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This question already has an answer here:

I have the following code and I'm wondering if there is a way to use a switch block instead of a bunch of if/else statements. I know that Java supports strings in switch blocks as of Java 1.7 but I'm still working with Java 1.6:

} else if (typeName.equals("Boolean")) {

            return new SwitchInputType<Boolean>(new Boolean((String) memberValue));

        } else if (typeName.equals("Double")) {

            return new SwitchInputType<Double>(new Double((String) memberValue));

        } else if (typeName.equals("Int32"))
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marked as duplicate by BalusC, CPerkins, ThiefMaster Mar 21 '13 at 13:31

This question has been asked before and already has an answer. If those answers do not fully address your question, please ask a new question.

@TGMCians-but there is a way to use something else that can do the job,maybe static (not sure how to do that) – John Jerrby Mar 20 '13 at 20:07
-1 for not doing basic research. I just googled it and I can see there are number of similar questions on SO. – Code Enthusiastic Mar 20 '13 at 20:07
up vote 6 down vote accepted

You could even make the enum do it for you:

public static void main(String[] args) throws InterruptedException {
    String typeName = "Boolean";
    String memberValue = "memberValue";
    SwitchInputType type = Type.valueOf(typeName).makeType(memberValue);

enum Type {
    Boolean {
        SwitchInputType makeType(String memberValue) {
            return new SwitchInputType<Boolean>(new Boolean(memberValue));
    Double {
        SwitchInputType makeType(String memberValue) {
            return new SwitchInputType<Double>(new Double(memberValue));
    Int32 {
        SwitchInputType makeType(String memberValue) {
            return new SwitchInputType<Integer>(new Integer(memberValue));

    // All must do this.
    abstract SwitchInputType makeType(String memberValue);

static class SwitchInputType<T> {
    public SwitchInputType(Object o) {
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+1 for a more object-oriented approach. – Jules Mar 20 '13 at 20:31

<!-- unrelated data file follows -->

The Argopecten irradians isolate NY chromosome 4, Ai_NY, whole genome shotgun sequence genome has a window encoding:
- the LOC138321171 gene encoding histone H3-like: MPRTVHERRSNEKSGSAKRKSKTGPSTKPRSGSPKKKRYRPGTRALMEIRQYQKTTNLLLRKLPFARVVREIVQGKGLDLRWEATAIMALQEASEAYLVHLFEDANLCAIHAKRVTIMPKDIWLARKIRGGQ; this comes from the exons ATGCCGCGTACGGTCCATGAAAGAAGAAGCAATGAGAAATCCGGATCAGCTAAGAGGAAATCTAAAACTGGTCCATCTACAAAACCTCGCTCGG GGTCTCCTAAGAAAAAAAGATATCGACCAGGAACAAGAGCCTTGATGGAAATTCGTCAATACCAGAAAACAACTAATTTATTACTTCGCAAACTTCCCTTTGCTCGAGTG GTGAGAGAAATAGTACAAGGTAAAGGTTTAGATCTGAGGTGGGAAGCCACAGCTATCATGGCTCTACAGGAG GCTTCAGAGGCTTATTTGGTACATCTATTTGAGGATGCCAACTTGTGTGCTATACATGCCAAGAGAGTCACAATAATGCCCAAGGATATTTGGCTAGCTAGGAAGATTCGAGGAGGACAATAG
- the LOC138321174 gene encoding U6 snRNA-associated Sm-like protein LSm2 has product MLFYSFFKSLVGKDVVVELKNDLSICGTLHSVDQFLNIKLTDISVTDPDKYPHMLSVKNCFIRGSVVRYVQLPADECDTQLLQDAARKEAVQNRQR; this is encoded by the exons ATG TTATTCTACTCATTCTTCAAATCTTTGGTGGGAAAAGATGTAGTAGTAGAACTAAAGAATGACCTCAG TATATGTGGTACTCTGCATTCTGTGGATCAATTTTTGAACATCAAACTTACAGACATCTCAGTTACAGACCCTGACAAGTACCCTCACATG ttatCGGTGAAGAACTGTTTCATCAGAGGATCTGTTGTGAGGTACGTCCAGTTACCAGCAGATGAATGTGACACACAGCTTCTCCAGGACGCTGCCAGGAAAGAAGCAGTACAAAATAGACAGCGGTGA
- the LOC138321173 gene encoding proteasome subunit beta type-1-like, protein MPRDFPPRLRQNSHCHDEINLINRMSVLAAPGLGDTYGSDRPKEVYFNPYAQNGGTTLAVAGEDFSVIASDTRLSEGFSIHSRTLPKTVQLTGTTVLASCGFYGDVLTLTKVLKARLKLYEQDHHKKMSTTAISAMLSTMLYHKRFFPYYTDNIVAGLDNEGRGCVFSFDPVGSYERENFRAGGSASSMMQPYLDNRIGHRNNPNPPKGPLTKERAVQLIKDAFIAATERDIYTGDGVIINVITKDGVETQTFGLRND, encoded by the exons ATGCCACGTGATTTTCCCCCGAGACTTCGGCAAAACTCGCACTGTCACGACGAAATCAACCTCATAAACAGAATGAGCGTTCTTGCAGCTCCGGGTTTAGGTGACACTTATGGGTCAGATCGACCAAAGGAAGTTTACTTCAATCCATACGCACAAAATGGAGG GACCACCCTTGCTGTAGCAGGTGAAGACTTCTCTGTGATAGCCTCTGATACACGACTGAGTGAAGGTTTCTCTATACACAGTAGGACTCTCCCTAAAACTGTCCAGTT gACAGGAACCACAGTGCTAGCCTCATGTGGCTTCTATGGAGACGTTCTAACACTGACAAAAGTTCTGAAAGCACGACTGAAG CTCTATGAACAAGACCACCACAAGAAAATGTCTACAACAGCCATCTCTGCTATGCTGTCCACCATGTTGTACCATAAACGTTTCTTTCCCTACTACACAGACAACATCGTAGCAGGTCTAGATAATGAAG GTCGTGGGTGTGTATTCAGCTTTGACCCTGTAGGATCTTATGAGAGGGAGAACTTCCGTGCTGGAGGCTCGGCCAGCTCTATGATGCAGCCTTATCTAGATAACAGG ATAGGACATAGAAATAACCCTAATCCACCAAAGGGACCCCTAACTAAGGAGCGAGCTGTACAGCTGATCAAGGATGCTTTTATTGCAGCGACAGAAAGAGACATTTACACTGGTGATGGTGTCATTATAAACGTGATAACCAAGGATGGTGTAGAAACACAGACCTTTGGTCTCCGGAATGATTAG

Thanks but the code doesn't enter to abstract SwitchInputType makeType(String memberValue); since the return statment and i guess that is the reason that the type doesnt have really type?do you know how can i fix that ? – John Jerrby Mar 20 '13 at 20:51
@JohnJerrby - sorry I don't understand your problem. It cannot enter the abstract method, there is no code there. The abstract method is there to make sure all enums implement that method. The result of the valueOf call is an enum which has a makeType method which is then called with the String parameter. Add some print statements and run the code - you will understand. – OldCurmudgeon Mar 20 '13 at 21:31

As your strings are all valid identifiers, you could create an enumeration with those strings as the item labels, use Enum.valueOf(Class, String) (or the similar valueOf(String) method that will be created in your enumeration class) to convert to a member of the enumeration type, and then switch based on that...


enum TypeName { Boolean, Double, Int32 }

switch (TypeName.valueOf(typeName)) {
   case Boolean: // ...
   case Double: // ...
   case Int32: // ...
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@Jules- cam you provide an example please? – John Jerrby Mar 20 '13 at 20:09
Quick example added -- haven't tried it in a compiler, but it should work. – Jules Mar 20 '13 at 20:11
Thanks but what is the enum ,how should i define it ?the enum should be in the same class or different? – John Jerrby Mar 20 '13 at 20:18
I'd put it as a private nested class in the class the code using it is in. – Jules Mar 20 '13 at 20:31

Ankur has already suggested one way. The other way is define these as constants. Ex - private static final String BOOLEAN = "1";

switch(Integer.parseInt(BOOLEAN)) case 1:...

case 2: ...

and so on.

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-1 - Ewwwww! That is horrible! – OldCurmudgeon Mar 20 '13 at 20:34
What is wrong with this approach. I am only suggesting an alternative. The solution is not correct. It is upto the user to decided which option he chooses Enum vs Constants. – Dinesh Arora Mar 20 '13 at 20:37

Map your String to enum, as enums can be used in switch cases. Every Enum has a valueOf(String) method which converts String type to enum type. Then you can match this enum to various cases inside switch. Only thing you need to be careful of is that String should be a valid identifier to be converted to an enum. If the string is not a valid identifier (i.e. cannot be cast to the enum type then you may end up getting IllegalArgumentException.

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